Sherlock: The Great Game
A bored Sherlock finds his interest piqued not by a matter of national security for Mycroft but by a mysterious bomber using hostages to deliver puzzles by phone. Sherlock may have met his match in his elusive opponent: someone willing to risk human lives and millions of dollars in order to prove himself Sherlock’s equal.
The finale of Sherlock‘s epic first season makes the transition to manga with gusto in Sherlock: The Great Game. Although some of the more visual elements of the show — appearing and disappearing text, deft transitions, etc. — are lost in translation, the key elements are in fine form. The emotional beats, the relationships between characters, and the moments of smugness, surprise, and suspense are captured brilliantly.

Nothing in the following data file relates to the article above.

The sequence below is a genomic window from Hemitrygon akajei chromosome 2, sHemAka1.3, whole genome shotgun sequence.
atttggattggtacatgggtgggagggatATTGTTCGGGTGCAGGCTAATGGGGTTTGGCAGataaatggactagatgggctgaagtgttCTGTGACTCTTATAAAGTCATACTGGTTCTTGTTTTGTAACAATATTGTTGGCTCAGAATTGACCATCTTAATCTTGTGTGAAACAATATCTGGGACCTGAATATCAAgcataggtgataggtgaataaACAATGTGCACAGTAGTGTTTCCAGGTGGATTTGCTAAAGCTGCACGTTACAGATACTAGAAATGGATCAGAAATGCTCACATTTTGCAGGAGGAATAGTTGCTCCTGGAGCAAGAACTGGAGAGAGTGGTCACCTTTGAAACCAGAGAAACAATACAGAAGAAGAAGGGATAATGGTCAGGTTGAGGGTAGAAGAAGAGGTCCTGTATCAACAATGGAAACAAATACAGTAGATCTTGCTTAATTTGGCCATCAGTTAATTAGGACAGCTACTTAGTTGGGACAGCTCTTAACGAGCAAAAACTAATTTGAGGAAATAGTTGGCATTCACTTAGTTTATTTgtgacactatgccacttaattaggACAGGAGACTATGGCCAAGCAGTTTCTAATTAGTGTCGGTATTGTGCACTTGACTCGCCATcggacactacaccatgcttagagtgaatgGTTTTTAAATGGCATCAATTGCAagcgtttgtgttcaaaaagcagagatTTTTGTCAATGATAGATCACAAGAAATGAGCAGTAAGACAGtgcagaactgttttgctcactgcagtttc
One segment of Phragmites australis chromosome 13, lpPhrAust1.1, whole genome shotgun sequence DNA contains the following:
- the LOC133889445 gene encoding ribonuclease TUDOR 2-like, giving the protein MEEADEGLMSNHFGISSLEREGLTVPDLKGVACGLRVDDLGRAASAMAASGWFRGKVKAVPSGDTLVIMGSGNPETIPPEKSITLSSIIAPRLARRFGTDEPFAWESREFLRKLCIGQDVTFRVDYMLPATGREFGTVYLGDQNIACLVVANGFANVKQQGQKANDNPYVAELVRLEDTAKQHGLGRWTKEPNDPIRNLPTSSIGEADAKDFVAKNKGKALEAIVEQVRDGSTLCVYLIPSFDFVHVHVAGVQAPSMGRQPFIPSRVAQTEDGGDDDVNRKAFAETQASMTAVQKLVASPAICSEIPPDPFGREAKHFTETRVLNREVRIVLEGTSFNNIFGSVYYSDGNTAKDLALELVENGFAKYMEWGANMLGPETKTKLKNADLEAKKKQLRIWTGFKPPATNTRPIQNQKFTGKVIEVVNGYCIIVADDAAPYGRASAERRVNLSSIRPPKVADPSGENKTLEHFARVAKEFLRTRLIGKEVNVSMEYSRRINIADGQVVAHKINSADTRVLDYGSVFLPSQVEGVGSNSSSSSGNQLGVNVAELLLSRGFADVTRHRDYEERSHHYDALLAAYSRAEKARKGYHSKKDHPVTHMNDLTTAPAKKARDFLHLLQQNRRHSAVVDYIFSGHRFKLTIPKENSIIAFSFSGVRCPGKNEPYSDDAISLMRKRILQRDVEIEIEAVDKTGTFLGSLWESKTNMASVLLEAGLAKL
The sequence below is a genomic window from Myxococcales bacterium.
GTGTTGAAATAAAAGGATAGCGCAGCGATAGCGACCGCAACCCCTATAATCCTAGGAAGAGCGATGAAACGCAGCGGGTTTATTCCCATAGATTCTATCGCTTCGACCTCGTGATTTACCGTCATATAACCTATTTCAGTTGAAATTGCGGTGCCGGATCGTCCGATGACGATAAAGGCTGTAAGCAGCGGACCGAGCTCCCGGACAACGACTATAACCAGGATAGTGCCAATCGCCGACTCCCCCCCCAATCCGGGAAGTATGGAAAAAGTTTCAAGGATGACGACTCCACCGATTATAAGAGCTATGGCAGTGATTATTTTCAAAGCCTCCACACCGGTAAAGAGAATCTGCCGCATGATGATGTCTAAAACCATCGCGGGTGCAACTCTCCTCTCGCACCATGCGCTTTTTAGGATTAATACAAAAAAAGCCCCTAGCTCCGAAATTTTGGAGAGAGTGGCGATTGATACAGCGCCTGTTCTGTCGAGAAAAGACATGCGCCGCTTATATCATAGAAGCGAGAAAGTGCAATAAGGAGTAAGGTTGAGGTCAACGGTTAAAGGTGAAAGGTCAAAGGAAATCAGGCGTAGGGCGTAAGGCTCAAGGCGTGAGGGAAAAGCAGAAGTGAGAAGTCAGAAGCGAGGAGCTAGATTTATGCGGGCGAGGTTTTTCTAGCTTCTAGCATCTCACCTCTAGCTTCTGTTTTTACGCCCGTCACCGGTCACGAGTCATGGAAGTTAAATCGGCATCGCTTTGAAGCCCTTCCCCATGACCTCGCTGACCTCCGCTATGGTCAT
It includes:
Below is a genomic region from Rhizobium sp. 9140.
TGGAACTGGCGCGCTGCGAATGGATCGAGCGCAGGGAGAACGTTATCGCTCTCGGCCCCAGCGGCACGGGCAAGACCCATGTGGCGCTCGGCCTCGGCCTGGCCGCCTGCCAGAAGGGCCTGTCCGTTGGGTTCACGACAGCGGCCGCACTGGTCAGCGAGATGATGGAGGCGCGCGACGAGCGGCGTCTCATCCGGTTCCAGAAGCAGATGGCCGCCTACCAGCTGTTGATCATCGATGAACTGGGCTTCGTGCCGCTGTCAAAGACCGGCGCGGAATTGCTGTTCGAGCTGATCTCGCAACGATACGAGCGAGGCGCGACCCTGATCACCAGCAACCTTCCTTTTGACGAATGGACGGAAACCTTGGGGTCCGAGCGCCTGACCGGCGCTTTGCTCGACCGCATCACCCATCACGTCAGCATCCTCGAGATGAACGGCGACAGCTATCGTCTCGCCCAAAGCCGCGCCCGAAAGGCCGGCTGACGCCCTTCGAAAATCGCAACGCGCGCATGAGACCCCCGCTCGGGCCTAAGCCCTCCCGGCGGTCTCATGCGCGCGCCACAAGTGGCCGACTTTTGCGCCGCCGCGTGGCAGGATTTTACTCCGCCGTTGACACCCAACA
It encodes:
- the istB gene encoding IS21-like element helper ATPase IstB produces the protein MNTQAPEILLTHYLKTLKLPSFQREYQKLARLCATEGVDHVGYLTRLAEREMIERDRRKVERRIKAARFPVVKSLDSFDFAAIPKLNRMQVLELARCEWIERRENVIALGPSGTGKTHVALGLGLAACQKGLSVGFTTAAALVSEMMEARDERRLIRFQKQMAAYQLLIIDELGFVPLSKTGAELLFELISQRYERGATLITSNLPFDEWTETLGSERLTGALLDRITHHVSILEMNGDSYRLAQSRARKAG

The black and white art style is mostly effective, with clean lines making Sherlock’s jagged personality even edgier, and never failing to darken the appropriate scenes. (The rendering of the apartment in the first puzzle is particularly effective.) Unfortunately, Watson and Lestrade are a little hard to tell apart, which can cause some confusion. (Especially for readers new to manga and already focused on trying to read right to left.)
Sherlock: The Great Game is a marvelous translation and one heck of a cliffhanger story.
|Page Count||224 pages|
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